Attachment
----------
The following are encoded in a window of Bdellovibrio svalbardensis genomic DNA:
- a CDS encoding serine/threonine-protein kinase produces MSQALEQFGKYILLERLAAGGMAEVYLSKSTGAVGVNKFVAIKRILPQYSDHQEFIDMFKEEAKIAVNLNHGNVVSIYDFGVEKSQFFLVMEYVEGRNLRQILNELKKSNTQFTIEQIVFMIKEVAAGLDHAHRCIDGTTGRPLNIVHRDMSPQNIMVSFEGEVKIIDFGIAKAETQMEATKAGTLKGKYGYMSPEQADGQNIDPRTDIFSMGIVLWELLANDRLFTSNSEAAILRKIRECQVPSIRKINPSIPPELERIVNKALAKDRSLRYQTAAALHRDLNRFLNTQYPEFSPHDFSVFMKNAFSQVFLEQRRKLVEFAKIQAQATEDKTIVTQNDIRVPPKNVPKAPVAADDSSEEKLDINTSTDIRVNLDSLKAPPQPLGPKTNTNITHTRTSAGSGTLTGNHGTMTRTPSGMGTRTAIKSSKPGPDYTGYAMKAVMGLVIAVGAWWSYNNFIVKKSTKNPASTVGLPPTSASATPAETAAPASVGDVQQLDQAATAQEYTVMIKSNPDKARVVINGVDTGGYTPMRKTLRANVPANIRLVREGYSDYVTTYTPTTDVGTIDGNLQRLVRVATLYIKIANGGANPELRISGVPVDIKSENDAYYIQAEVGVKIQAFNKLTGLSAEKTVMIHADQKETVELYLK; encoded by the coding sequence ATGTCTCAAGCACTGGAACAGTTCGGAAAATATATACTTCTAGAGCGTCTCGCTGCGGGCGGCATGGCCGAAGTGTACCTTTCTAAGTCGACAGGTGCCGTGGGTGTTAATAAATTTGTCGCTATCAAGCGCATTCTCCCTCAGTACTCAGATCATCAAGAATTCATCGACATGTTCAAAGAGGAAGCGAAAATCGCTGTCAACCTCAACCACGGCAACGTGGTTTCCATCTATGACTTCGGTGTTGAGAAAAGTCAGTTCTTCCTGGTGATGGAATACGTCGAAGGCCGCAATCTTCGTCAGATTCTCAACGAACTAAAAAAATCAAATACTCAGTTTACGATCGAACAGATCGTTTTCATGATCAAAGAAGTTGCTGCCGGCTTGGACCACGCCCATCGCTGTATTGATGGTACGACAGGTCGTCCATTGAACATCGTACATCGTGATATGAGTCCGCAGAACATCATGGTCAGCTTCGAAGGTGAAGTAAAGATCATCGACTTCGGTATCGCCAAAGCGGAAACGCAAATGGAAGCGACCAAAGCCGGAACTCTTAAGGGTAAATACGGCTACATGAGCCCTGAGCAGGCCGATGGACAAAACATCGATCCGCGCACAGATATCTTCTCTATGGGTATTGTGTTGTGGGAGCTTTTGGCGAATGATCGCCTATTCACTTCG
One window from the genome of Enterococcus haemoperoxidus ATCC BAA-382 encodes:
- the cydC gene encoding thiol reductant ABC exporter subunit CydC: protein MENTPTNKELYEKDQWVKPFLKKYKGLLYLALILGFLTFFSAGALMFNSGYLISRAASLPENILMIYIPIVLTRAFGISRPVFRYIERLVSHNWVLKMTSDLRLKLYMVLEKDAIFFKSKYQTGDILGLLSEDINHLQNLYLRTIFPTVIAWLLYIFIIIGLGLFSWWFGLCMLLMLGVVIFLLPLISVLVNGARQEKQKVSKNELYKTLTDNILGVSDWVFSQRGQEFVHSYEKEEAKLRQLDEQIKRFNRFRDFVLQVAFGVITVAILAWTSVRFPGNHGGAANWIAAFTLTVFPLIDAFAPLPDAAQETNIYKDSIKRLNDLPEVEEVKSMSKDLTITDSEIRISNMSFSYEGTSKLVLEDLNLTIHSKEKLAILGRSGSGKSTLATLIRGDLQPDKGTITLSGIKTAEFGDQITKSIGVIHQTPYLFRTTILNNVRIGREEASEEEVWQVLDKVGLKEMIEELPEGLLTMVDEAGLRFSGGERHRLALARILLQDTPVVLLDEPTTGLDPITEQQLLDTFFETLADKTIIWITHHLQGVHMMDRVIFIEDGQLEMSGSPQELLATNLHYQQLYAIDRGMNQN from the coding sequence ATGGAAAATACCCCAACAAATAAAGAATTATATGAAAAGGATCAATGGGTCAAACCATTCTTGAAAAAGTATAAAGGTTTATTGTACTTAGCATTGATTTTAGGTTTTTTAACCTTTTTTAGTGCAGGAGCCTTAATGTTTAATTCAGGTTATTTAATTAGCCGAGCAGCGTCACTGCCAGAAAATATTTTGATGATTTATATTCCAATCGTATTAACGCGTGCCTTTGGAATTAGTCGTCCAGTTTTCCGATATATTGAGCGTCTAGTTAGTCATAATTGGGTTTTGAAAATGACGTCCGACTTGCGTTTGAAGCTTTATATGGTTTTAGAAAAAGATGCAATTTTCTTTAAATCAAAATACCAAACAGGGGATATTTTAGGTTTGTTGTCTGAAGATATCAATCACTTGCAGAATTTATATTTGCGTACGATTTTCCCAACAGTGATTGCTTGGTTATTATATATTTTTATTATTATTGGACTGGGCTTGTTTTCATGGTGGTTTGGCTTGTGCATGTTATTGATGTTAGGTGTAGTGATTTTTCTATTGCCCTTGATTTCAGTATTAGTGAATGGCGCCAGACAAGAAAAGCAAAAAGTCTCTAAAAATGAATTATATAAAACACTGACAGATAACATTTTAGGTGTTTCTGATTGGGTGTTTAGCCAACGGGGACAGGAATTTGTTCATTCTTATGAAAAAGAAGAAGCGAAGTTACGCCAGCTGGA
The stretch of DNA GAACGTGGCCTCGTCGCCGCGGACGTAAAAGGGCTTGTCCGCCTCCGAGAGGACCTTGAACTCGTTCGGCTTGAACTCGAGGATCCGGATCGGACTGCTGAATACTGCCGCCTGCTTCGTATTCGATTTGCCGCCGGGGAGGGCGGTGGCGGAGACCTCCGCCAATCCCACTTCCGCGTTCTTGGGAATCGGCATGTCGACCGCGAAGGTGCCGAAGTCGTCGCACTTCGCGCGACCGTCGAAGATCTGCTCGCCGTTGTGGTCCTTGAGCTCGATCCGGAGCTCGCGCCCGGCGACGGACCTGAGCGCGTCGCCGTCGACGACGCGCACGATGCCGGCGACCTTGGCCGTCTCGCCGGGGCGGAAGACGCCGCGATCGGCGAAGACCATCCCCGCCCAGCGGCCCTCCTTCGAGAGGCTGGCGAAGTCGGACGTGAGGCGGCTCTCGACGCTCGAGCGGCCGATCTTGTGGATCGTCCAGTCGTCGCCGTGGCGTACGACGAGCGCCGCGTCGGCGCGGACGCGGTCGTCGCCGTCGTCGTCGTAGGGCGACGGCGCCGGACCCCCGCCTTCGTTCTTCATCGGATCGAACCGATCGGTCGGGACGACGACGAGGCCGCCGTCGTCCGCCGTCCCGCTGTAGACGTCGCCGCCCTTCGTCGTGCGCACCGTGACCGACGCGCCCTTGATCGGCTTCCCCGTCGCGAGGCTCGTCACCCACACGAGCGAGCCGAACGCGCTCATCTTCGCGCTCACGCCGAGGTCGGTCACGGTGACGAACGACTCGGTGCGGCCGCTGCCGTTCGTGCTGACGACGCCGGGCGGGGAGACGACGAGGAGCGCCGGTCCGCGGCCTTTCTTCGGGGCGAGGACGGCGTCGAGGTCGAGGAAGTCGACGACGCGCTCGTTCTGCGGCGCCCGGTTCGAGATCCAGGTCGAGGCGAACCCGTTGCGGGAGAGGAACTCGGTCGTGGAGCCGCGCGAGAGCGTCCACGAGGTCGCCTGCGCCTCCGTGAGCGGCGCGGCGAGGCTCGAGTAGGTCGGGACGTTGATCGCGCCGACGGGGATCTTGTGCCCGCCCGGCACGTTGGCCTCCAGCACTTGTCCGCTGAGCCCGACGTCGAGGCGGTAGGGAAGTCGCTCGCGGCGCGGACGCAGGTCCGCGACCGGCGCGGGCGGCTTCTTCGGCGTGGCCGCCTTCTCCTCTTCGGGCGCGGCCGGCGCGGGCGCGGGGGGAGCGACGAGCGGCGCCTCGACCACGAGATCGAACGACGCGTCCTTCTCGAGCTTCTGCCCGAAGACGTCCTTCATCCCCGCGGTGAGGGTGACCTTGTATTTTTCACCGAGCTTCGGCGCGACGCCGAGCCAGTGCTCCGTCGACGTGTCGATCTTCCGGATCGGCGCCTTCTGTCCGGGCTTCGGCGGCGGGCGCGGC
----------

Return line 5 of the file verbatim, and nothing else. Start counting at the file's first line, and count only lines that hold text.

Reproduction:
The stretch of DNA GAACGTGGCCTCGTCGCCGCGGACGTAAAAGGGCTTGTCCGCCTCCGAGAGGACCTTGAACTCGTTCGGCTTGAACTCGAGGATCCGGATCGGACTGCTGAATACTGCCGCCTGCTTCGTATTCGATTTGCCGCCGGGGAGGGCGGTGGCGGAGACCTCCGCCAATCCCACTTCCGCGTTCTTGGGAATCGGCATGTCGACCGCGAAGGTGCCGAAGTCGTCGCACTTCGCGCGACCGTCGAAGATCTGCTCGCCGTTGTGGTCCTTGAGCTCGATCCGGAGCTCGCGCCCGGCGACGGACCTGAGCGCGTCGCCGTCGACGACGCGCACGATGCCGGCGACCTTGGCCGTCTCGCCGGGGCGGAAGACGCCGCGATCGGCGAAGACCATCCCCGCCCAGCGGCCCTCCTTCGAGAGGCTGGCGAAGTCGGACGTGAGGCGGCTCTCGACGCTCGAGCGGCCGATCTTGTGGATCGTCCAGTCGTCGCCGTGGCGTACGACGAGCGCCGCGTCGGCGCGGACGCGGTCGTCGCCGTCGTCGTCGTAGGGCGACGGCGCCGGACCCCCGCCTTCGTTCTTCATCGGATCGAACCGATCGGTCGGGACGACGACGAGGCCGCCGTCGTCCGCCGTCCCGCTGTAGACGTCGCCGCCCTTCGTCGTGCGCACCGTGACCGACGCGCCCTTGATCGGCTTCCCCGTCGCGAGGCTCGTCACCCACACGAGCGAGCCGAACGCGCTCATCTTCGCGCTCACGCCGAGGTCGGTCACGGTGACGAACGACTCGGTGCGGCCGCTGCCGTTCGTGCTGACGACGCCGGGCGGGGAGACGACGAGGAGCGCCGGTCCGCGGCCTTTCTTCGGGGCGAGGACGGCGTCGAGGTCGAGGAAGTCGACGACGCGCTCGTTCTGCGGCGCCCGGTTCGAGATCCAGGTCGAGGCGAACCCGTTGCGGGAGAGGAACTCGGTCGTGGAGCCGCGCGAGAGCGTCCACGAGGTCGCCTGCGCCTCCGTGAGCGGCGCGGCGAGGCTCGAGTAGGTCGGGACGTTGATCGCGCCGACGGGGATCTTGTGCCCGCCCGGCACGTTGGCCTCCAGCACTTGTCCGCTGAGCCCGACGTCGAGGCGGTAGGGAAGTCGCTCGCGGCGCGGACGCAGGTCCGCGACCGGCGCGGGCGGCTTCTTCGGCGTGGCCGCCTTCTCCTCTTCGGGCGCGGCCGGCGCGGGCGCGGGGGGAGCGACGAGCGGCGCCTCGACCACGAGATCGAACGACGCGTCCTTCTCGAGCTTCTGCCCGAAGACGTCCTTCATCCCCGCGGTGAGGGTGACCTTGTATTTTTCACCGAGCTTCGGCGCGACGCCGAGCCAGTGCTCCGTCGACGTGTCGATCTTCCGGATCGGCGCCTTCTGTCCGGGCTTCGGCGGCGGGCGCGGC